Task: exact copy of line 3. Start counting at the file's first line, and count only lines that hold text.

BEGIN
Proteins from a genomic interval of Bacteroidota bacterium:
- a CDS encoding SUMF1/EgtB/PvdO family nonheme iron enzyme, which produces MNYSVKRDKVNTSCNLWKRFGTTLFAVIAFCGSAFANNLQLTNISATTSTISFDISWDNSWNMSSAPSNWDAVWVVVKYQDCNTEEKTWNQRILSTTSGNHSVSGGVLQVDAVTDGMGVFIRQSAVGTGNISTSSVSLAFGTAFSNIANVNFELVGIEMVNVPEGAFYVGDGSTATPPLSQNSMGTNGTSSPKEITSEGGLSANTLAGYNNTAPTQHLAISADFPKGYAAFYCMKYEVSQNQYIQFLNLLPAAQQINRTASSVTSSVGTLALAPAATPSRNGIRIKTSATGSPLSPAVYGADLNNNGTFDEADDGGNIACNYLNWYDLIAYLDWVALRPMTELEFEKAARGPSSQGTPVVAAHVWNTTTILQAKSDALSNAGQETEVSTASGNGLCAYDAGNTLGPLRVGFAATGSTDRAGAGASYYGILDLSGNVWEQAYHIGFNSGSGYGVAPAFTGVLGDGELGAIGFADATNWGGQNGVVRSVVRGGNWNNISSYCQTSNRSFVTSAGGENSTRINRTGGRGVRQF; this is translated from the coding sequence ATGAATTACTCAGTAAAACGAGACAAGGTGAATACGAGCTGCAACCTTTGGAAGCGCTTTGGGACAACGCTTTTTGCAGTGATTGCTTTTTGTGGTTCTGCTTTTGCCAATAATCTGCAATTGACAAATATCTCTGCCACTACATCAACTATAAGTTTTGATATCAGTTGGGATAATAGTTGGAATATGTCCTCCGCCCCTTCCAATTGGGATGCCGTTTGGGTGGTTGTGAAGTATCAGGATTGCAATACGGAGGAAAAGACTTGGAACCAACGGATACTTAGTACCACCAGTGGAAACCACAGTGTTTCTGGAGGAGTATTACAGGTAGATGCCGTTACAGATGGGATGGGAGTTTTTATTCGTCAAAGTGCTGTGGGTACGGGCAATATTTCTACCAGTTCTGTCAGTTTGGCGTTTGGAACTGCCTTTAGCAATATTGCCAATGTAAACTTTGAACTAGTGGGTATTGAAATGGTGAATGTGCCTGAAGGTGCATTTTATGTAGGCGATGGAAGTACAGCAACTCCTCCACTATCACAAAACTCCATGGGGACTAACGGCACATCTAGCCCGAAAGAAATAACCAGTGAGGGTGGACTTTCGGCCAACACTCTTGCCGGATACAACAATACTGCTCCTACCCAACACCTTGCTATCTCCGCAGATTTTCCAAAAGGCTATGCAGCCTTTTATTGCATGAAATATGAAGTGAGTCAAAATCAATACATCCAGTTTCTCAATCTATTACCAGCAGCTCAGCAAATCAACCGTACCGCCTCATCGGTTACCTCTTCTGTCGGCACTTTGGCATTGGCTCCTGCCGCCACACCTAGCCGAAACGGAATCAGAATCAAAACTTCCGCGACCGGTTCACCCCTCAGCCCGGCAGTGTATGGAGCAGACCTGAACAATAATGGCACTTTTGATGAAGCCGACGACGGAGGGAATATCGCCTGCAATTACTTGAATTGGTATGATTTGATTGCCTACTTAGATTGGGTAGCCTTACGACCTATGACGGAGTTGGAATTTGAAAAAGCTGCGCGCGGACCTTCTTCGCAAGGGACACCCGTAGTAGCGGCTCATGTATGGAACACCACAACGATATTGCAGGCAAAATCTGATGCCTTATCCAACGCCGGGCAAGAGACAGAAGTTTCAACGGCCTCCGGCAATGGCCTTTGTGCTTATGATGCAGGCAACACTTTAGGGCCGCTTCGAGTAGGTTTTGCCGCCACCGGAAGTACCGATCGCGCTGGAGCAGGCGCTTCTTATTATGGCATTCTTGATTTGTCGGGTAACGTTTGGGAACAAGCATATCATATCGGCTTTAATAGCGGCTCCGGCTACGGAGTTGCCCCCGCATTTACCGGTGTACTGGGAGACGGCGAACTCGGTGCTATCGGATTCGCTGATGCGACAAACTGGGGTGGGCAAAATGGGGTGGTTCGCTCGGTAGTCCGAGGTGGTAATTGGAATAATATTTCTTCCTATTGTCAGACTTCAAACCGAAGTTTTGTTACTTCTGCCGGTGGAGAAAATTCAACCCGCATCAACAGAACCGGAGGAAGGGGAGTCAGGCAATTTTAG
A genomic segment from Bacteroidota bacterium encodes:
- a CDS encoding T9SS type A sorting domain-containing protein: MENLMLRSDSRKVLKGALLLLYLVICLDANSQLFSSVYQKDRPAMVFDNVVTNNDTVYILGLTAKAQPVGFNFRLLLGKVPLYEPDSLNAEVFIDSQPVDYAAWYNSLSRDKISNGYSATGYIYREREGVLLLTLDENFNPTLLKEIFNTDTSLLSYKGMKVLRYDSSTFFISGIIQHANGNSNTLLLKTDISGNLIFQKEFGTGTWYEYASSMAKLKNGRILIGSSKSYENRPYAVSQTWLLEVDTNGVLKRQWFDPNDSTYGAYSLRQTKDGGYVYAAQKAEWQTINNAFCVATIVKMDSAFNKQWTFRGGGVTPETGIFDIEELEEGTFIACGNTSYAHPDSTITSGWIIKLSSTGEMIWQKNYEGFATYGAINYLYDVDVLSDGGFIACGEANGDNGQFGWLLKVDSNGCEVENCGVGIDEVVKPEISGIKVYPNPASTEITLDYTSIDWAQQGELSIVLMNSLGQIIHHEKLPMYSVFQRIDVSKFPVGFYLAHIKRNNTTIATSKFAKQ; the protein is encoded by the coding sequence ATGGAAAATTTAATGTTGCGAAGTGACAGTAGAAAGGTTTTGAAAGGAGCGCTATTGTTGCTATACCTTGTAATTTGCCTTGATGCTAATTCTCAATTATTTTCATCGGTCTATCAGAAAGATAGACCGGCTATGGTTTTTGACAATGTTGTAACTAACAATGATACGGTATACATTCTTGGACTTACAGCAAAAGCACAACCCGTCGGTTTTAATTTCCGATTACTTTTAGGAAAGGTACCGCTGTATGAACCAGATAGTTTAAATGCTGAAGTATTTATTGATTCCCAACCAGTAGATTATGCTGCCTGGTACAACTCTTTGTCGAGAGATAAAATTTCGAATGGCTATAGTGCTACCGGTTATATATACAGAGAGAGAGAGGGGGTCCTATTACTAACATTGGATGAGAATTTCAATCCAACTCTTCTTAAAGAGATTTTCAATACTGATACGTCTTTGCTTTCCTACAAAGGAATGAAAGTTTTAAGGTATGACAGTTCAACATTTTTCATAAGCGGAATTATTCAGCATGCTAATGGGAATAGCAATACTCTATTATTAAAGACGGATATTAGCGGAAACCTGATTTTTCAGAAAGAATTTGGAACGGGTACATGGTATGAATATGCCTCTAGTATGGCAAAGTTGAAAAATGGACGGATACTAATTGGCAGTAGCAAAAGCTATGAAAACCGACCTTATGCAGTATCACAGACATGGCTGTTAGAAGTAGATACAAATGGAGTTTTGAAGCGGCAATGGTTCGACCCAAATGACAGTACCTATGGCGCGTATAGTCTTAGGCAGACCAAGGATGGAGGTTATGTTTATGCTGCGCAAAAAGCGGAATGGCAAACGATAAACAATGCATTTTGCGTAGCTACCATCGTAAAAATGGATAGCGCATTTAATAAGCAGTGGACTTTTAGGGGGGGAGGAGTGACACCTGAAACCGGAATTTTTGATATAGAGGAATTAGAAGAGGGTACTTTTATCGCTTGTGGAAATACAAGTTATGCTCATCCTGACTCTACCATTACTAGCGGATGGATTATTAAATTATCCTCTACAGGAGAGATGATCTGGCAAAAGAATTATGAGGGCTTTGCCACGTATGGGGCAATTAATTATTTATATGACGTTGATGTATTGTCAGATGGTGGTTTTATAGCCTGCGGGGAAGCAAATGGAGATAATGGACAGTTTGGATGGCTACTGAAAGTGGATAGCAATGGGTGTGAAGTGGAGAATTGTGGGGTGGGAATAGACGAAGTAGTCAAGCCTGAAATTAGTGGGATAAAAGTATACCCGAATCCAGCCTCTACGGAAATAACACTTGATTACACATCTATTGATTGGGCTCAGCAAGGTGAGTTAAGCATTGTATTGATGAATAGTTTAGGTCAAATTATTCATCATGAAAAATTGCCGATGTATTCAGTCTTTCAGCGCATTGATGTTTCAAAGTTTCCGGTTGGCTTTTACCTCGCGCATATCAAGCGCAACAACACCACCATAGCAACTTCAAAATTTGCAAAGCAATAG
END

A genomic segment from Bacteroidota bacterium encodes: